Thursday, September 27, 2012

My Short Unhappy Life as a Sorority Girl; or, Fraternities, Alcohol Enemas, and Dehumanization

CNN is running a story about a fraternity hazing incident at nearby University of Tennessee during which a student was taken to the university medical center in critical condition with a blood alcohol level of .40, the result of an “alcohol enema.”  According to a Knoxville Police spokesman, "Upon extensive questioning, it is believed that members of the fraternity were using rubber tubing inserted into their rectums as a conduit for alcohol as the abundance of capillaries and blood vessels present greatly heightens the level and speed of the alcohol entering the bloodstream as it bypasses the filtering by the liver.”  

The other members of the Pi Kappa Alpha frat are denying that this is the case because, well, I imagine that the fear of being charged with ass-raping one of one’s brothers with rubber tubing and booze is probably more terrifying than just about anything that these guys can imagine.  I mean, people might think they’re gay, never mind the fact that people might also think that they’re sadists.  And the student in question is denying it as well, despite the overwhelming physical evidence that supports the alcohol enema theory.


I’m not surprised by this incident, any more that I wasn’t surprised by a letter written by one Kappa Sigma frat boy to his brothers at USC in which he indicated the rules for being a “cocksman” and recording one’s female conquests in a tally that constitutes a competition between brothers.  At one point he says, “Note: I will refer to females as ‘targets.’ They aren't actual people like us men. Consequently, giving them a certain name or distinction is pointless.”  I'm not surprised that the body of a University of Texas fraternity brother, found dead after a night of partying, was covered in homophobic slurs, the word "fag" inked on his torso by his brothers.  And I haven't been surprised by the numerous incidents of fraternities hosting parties where whites show up in blackface or by “a fraternity at Johns Hopkins University invit[ing] partygoers to wear ‘bling bling’ grills, or shiny metal caps on their teeth.” 

This image is as close as I'm going to get to making some sort of vegan commentary in this post, but you've read enough at this point, I'm assuming, to make those connections, eh?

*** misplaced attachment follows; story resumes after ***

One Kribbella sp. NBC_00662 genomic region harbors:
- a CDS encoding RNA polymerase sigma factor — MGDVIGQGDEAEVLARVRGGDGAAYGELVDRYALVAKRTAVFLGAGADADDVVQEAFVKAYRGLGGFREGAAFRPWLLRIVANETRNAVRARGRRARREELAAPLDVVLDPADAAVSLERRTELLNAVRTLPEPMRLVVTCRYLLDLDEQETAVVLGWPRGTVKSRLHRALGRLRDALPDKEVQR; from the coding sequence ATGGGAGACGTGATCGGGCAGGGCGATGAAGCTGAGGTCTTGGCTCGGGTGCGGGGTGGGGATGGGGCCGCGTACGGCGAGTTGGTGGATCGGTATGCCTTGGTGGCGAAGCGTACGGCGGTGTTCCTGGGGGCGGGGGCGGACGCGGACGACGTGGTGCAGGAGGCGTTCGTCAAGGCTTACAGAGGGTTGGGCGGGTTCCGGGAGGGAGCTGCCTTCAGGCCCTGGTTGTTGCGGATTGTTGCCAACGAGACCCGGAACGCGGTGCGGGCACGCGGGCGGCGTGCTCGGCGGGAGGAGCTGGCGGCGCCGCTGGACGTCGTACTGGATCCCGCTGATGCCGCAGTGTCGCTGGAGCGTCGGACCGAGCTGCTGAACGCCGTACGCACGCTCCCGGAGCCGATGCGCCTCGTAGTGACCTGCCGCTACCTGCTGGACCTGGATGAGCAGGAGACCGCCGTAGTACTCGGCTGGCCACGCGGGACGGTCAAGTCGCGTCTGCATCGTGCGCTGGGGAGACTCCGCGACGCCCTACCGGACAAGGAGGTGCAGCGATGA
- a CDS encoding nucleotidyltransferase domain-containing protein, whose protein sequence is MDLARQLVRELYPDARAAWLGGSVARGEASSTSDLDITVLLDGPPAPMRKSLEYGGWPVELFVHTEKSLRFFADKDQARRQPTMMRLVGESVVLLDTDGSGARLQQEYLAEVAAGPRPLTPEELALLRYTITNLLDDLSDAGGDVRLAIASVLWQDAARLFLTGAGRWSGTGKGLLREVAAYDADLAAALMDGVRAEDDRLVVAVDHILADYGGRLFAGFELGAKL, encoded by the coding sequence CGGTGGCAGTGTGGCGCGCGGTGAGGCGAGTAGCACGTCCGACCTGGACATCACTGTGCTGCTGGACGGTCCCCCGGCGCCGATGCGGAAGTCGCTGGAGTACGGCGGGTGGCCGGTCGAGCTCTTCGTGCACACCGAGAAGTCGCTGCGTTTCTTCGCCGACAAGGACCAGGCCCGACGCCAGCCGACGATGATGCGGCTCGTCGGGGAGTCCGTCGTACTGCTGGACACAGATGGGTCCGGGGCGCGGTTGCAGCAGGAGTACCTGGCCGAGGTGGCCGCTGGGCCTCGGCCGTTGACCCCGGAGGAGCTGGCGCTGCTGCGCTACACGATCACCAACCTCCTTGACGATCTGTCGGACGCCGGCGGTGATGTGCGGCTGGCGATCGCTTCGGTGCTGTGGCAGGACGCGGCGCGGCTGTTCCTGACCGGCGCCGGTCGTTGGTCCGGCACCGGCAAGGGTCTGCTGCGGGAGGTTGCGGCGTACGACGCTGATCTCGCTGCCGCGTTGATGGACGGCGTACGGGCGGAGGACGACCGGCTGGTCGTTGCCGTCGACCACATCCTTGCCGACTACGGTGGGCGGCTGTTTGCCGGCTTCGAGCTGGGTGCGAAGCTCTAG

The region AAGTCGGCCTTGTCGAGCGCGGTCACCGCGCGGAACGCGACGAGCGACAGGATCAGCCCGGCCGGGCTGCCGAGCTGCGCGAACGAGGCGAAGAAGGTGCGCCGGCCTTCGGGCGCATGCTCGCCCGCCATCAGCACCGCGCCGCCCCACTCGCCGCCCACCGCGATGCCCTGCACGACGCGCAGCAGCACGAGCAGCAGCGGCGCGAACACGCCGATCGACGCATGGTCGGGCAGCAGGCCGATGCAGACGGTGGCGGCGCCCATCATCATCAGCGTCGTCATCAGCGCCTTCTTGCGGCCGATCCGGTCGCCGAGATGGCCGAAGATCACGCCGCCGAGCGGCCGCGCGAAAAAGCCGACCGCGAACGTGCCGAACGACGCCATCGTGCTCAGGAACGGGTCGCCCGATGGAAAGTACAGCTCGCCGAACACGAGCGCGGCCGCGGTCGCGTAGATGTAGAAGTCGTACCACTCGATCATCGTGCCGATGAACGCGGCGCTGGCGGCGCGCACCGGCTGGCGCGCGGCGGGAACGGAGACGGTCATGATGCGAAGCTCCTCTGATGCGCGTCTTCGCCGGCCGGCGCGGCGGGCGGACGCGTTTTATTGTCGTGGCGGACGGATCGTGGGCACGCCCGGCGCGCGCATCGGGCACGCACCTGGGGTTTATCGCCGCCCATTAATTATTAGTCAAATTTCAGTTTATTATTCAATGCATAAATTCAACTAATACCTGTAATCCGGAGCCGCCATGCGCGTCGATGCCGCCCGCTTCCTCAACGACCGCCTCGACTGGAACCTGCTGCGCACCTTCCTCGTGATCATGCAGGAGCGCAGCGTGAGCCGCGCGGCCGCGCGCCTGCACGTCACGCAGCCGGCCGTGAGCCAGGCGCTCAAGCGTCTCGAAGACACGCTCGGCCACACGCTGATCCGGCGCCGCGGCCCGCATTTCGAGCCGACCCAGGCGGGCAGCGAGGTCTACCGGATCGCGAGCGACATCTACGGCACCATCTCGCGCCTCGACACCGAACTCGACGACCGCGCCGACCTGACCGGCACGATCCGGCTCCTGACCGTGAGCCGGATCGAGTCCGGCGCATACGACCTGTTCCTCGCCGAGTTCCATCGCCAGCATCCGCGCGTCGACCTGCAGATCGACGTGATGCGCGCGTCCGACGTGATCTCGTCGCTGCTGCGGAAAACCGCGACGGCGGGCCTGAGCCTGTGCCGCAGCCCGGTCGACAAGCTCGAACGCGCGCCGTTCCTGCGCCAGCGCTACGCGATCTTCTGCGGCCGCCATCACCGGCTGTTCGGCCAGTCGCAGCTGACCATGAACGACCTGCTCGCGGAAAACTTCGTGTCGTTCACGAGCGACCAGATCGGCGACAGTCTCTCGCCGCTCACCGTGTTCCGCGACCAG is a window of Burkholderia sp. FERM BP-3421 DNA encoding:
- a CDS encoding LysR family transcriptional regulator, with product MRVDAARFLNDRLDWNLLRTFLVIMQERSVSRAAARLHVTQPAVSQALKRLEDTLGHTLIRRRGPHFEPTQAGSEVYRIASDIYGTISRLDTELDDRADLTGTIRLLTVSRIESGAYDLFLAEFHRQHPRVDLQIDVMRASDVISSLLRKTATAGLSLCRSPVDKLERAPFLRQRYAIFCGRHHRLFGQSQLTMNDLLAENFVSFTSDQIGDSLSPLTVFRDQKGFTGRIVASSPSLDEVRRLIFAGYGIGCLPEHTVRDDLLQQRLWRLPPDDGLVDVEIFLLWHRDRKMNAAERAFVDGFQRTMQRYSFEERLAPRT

Caitlyn Flanagan notes,The Greek system is dedicated to quelling young men’s anxiety about submitting themselves to four years of sissy-pants book learning by providing them with a variety of he-man activities: drinking, drugging, ESPN watching and the sexual mistreatment of women.” And these incidents, diverse as they might seem, point to the ways that fraternities consistently dehumanize, ridicule, and brutalize (both literally and in effigy) groups of people that they feel pose some symbolic threat to their hegemonic masculinity: homosexuals, women, and people of color.  

In university sanctioned organizations based upon a principle of exclusion, young men are allowed free reign to enact behavior that is racist, sexist, and homophobic, and only when that behavior endangers the life of one of their own are sanctions enacted, and those sanctions, public and embarrassing as they are, are temporary slaps on the wrist for men who graduate and become upstanding members of society.  So what of the misogyny, homophobia, and racism of their past?  Surely that’s just college behavior, right?


A caveat:  I don’t think that the individual people who join Greek organizations are bad people, so please avoid telling me about all the good people involved in the Greek system.  I know, love, am related to, care about, and educate plenty of amazing people who participate and thrive in this system and who exemplify all that's good about humanity.  Nonetheless, I like the author of IceCreamHEADACHE, “won’t challenge the broad claim that many fraternities (particularly the ones portrayed in gross-out-comedy films) are part of an institution that supports and reinforces misogynistic beliefs and tendencies. They do, probably as much as the typical sorority reinforces markedly fatuous, intellectually-vacant Cosmo ideas about femininity that revolve around bad TV, an obsession with one’s weight, the assumption that men are simplistic and interchangeable, and mani-pedis.” But it's not the individual members that are the problem.